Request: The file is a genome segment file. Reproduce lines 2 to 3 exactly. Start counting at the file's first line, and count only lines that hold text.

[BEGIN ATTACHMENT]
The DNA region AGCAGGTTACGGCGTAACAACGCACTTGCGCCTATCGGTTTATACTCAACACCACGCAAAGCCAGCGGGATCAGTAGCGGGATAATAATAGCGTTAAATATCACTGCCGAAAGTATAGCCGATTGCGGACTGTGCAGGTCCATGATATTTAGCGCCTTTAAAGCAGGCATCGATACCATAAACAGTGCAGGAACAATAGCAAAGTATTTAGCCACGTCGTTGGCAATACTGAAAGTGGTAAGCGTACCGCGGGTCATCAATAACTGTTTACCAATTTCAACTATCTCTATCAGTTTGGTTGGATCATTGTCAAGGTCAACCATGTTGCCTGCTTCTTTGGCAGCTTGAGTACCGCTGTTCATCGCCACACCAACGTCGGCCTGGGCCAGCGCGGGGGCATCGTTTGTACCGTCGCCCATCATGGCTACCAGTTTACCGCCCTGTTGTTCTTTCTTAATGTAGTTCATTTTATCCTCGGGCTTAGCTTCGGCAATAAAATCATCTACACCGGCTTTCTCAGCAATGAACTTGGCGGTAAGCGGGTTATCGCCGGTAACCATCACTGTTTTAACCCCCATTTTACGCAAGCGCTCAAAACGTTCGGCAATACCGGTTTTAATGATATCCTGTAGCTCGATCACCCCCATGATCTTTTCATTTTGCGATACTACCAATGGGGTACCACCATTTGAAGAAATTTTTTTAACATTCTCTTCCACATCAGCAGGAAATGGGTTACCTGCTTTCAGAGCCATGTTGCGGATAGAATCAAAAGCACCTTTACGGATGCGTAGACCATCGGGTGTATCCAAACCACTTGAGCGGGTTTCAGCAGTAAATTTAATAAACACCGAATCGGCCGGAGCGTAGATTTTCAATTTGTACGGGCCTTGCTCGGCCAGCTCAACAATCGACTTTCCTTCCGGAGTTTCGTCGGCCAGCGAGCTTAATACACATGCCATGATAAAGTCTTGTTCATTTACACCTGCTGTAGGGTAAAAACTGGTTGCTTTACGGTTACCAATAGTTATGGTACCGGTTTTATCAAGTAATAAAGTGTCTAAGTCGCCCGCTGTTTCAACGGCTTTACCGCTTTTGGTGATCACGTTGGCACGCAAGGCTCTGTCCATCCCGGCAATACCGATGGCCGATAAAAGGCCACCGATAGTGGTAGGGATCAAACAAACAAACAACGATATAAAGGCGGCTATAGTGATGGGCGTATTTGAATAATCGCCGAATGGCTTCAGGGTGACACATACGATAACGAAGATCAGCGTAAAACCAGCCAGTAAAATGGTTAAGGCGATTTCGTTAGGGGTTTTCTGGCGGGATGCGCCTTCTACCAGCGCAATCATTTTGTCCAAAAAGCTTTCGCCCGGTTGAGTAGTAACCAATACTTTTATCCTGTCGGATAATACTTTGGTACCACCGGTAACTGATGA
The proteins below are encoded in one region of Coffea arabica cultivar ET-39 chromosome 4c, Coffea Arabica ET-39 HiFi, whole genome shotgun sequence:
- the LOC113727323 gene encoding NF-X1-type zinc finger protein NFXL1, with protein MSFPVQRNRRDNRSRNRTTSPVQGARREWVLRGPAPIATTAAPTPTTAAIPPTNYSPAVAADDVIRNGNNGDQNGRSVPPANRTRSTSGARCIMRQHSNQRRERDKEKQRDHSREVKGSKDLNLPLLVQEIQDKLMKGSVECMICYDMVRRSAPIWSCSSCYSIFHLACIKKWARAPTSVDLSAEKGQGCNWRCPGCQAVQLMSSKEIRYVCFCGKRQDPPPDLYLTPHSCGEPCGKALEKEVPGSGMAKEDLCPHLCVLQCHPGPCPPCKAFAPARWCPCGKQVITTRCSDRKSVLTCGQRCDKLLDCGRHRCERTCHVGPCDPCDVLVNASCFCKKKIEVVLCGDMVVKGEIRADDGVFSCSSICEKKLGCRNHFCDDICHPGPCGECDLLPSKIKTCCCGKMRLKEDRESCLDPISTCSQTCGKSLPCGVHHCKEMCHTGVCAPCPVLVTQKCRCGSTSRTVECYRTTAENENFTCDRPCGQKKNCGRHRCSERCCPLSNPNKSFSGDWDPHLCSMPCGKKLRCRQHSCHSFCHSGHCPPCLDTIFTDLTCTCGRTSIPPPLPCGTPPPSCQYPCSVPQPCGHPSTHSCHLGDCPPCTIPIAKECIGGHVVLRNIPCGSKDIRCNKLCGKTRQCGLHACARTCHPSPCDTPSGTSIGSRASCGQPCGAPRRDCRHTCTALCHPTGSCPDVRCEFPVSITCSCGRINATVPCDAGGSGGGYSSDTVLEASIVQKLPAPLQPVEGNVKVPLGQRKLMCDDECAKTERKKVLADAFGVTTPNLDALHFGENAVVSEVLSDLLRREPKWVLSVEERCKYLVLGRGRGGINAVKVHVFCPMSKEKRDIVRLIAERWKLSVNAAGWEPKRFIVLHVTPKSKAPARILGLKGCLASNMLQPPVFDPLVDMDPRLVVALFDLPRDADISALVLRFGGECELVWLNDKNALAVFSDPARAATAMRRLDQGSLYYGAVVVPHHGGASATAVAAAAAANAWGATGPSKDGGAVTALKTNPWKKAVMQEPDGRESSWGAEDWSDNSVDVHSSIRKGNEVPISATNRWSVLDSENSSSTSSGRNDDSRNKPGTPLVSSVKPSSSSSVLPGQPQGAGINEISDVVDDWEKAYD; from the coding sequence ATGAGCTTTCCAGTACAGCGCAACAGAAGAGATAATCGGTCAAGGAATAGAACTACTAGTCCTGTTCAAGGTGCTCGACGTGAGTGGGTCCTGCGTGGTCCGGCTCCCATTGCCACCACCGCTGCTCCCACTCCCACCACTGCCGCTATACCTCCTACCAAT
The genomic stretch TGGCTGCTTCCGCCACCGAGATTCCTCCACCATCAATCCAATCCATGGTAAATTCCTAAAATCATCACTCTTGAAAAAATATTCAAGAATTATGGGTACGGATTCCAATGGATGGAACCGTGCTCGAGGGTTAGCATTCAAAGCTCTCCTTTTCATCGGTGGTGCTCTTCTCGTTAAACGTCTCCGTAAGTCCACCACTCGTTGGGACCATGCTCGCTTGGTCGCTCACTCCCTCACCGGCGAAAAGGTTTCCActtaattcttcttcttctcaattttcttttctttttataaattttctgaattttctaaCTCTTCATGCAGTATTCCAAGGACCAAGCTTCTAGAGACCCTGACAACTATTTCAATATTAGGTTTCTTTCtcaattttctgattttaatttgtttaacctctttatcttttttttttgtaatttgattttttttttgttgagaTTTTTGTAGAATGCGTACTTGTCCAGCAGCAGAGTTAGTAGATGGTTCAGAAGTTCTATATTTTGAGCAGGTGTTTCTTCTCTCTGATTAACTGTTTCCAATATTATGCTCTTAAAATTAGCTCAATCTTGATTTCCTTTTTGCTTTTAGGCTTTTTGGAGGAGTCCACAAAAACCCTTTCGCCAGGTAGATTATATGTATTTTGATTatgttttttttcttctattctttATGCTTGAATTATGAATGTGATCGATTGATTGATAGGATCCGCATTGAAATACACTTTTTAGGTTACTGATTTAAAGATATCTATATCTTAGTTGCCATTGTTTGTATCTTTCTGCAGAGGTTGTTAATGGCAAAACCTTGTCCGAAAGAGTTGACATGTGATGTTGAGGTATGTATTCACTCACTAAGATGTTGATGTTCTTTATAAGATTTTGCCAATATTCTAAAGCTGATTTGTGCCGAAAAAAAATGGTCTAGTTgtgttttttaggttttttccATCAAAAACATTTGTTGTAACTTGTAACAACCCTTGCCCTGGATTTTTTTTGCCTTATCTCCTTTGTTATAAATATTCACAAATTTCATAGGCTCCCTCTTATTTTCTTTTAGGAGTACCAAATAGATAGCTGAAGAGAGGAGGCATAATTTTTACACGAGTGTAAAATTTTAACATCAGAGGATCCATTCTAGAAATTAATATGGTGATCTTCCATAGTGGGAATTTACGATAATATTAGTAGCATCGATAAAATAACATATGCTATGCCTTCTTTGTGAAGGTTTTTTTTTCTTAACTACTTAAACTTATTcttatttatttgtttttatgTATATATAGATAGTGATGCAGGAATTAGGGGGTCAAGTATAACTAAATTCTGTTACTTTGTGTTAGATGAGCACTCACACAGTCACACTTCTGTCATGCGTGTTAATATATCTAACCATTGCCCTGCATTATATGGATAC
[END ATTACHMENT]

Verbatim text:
The proteins below are encoded in one region of Coffea arabica cultivar ET-39 chromosome 4c, Coffea Arabica ET-39 HiFi, whole genome shotgun sequence:
- the LOC113727323 gene encoding NF-X1-type zinc finger protein NFXL1, with protein MSFPVQRNRRDNRSRNRTTSPVQGARREWVLRGPAPIATTAAPTPTTAAIPPTNYSPAVAADDVIRNGNNGDQNGRSVPPANRTRSTSGARCIMRQHSNQRRERDKEKQRDHSREVKGSKDLNLPLLVQEIQDKLMKGSVECMICYDMVRRSAPIWSCSSCYSIFHLACIKKWARAPTSVDLSAEKGQGCNWRCPGCQAVQLMSSKEIRYVCFCGKRQDPPPDLYLTPHSCGEPCGKALEKEVPGSGMAKEDLCPHLCVLQCHPGPCPPCKAFAPARWCPCGKQVITTRCSDRKSVLTCGQRCDKLLDCGRHRCERTCHVGPCDPCDVLVNASCFCKKKIEVVLCGDMVVKGEIRADDGVFSCSSICEKKLGCRNHFCDDICHPGPCGECDLLPSKIKTCCCGKMRLKEDRESCLDPISTCSQTCGKSLPCGVHHCKEMCHTGVCAPCPVLVTQKCRCGSTSRTVECYRTTAENENFTCDRPCGQKKNCGRHRCSERCCPLSNPNKSFSGDWDPHLCSMPCGKKLRCRQHSCHSFCHSGHCPPCLDTIFTDLTCTCGRTSIPPPLPCGTPPPSCQYPCSVPQPCGHPSTHSCHLGDCPPCTIPIAKECIGGHVVLRNIPCGSKDIRCNKLCGKTRQCGLHACARTCHPSPCDTPSGTSIGSRASCGQPCGAPRRDCRHTCTALCHPTGSCPDVRCEFPVSITCSCGRINATVPCDAGGSGGGYSSDTVLEASIVQKLPAPLQPVEGNVKVPLGQRKLMCDDECAKTERKKVLADAFGVTTPNLDALHFGENAVVSEVLSDLLRREPKWVLSVEERCKYLVLGRGRGGINAVKVHVFCPMSKEKRDIVRLIAERWKLSVNAAGWEPKRFIVLHVTPKSKAPARILGLKGCLASNMLQPPVFDPLVDMDPRLVVALFDLPRDADISALVLRFGGECELVWLNDKNALAVFSDPARAATAMRRLDQGSLYYGAVVVPHHGGASATAVAAAAAANAWGATGPSKDGGAVTALKTNPWKKAVMQEPDGRESSWGAEDWSDNSVDVHSSIRKGNEVPISATNRWSVLDSENSSSTSSGRNDDSRNKPGTPLVSSVKPSSSSSVLPGQPQGAGINEISDVVDDWEKAYD; from the coding sequence ATGAGCTTTCCAGTACAGCGCAACAGAAGAGATAATCGGTCAAGGAATAGAACTACTAGTCCTGTTCAAGGTGCTCGACGTGAGTGGGTCCTGCGTGGTCCGGCTCCCATTGCCACCACCGCTGCTCCCACTCCCACCACTGCCGCTATACCTCCTACCAAT